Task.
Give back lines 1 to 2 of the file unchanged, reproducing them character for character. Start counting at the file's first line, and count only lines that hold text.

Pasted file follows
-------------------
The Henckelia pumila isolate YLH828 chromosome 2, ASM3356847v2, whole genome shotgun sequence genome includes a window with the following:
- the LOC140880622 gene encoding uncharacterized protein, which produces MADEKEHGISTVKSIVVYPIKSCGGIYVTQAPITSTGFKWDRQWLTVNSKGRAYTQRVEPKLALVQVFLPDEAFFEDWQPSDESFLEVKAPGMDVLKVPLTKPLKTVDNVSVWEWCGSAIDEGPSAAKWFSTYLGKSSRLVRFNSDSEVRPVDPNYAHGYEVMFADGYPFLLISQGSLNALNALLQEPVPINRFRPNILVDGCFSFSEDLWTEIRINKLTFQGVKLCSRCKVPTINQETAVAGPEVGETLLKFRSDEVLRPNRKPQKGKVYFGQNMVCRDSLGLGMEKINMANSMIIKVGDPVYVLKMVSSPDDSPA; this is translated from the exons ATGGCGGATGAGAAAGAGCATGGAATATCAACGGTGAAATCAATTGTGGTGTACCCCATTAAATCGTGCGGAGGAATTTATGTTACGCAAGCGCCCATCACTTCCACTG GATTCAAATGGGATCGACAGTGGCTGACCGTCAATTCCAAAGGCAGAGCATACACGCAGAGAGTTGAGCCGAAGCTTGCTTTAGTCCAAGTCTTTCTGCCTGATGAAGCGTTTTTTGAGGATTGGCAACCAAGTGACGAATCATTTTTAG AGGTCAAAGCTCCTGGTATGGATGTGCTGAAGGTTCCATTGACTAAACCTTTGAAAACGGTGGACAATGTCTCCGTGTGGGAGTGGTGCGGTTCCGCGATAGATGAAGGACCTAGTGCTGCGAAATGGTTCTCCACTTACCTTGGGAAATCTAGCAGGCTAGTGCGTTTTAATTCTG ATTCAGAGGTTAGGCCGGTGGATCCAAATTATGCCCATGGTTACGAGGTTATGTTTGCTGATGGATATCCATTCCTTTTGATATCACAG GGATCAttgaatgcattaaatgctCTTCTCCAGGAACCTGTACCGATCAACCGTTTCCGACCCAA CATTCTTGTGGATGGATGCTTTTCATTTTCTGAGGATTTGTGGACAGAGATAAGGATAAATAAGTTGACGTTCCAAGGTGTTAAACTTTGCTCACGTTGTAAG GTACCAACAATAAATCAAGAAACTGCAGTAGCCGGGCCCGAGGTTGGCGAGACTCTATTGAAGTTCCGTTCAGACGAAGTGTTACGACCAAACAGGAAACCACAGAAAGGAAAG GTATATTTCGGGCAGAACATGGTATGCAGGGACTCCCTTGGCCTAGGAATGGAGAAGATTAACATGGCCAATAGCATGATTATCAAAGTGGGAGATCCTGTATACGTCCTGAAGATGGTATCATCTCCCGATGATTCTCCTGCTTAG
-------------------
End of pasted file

The Henckelia pumila isolate YLH828 chromosome 2, ASM3356847v2, whole genome shotgun sequence genome includes a window with the following:
- the LOC140880622 gene encoding uncharacterized protein, which produces MADEKEHGISTVKSIVVYPIKSCGGIYVTQAPITSTGFKWDRQWLTVNSKGRAYTQRVEPKLALVQVFLPDEAFFEDWQPSDESFLEVKAPGMDVLKVPLTKPLKTVDNVSVWEWCGSAIDEGPSAAKWFSTYLGKSSRLVRFNSDSEVRPVDPNYAHGYEVMFADGYPFLLISQGSLNALNALLQEPVPINRFRPNILVDGCFSFSEDLWTEIRINKLTFQGVKLCSRCKVPTINQETAVAGPEVGETLLKFRSDEVLRPNRKPQKGKVYFGQNMVCRDSLGLGMEKINMANSMIIKVGDPVYVLKMVSSPDDSPA; this is translated from the exons ATGGCGGATGAGAAAGAGCATGGAATATCAACGGTGAAATCAATTGTGGTGTACCCCATTAAATCGTGCGGAGGAATTTATGTTACGCAAGCGCCCATCACTTCCACTG GATTCAAATGGGATCGACAGTGGCTGACCGTCAATTCCAAAGGCAGAGCATACACGCAGAGAGTTGAGCCGAAGCTTGCTTTAGTCCAAGTCTTTCTGCCTGATGAAGCGTTTTTTGAGGATTGGCAACCAAGTGACGAATCATTTTTAG AGGTCAAAGCTCCTGGTATGGATGTGCTGAAGGTTCCATTGACTAAACCTTTGAAAACGGTGGACAATGTCTCCGTGTGGGAGTGGTGCGGTTCCGCGATAGATGAAGGACCTAGTGCTGCGAAATGGTTCTCCACTTACCTTGGGAAATCTAGCAGGCTAGTGCGTTTTAATTCTG ATTCAGAGGTTAGGCCGGTGGATCCAAATTATGCCCATGGTTACGAGGTTATGTTTGCTGATGGATATCCATTCCTTTTGATATCACAG GGATCAttgaatgcattaaatgctCTTCTCCAGGAACCTGTACCGATCAACCGTTTCCGACCCAA CATTCTTGTGGATGGATGCTTTTCATTTTCTGAGGATTTGTGGACAGAGATAAGGATAAATAAGTTGACGTTCCAAGGTGTTAAACTTTGCTCACGTTGTAAG GTACCAACAATAAATCAAGAAACTGCAGTAGCCGGGCCCGAGGTTGGCGAGACTCTATTGAAGTTCCGTTCAGACGAAGTGTTACGACCAAACAGGAAACCACAGAAAGGAAAG GTATATTTCGGGCAGAACATGGTATGCAGGGACTCCCTTGGCCTAGGAATGGAGAAGATTAACATGGCCAATAGCATGATTATCAAAGTGGGAGATCCTGTATACGTCCTGAAGATGGTATCATCTCCCGATGATTCTCCTGCTTAG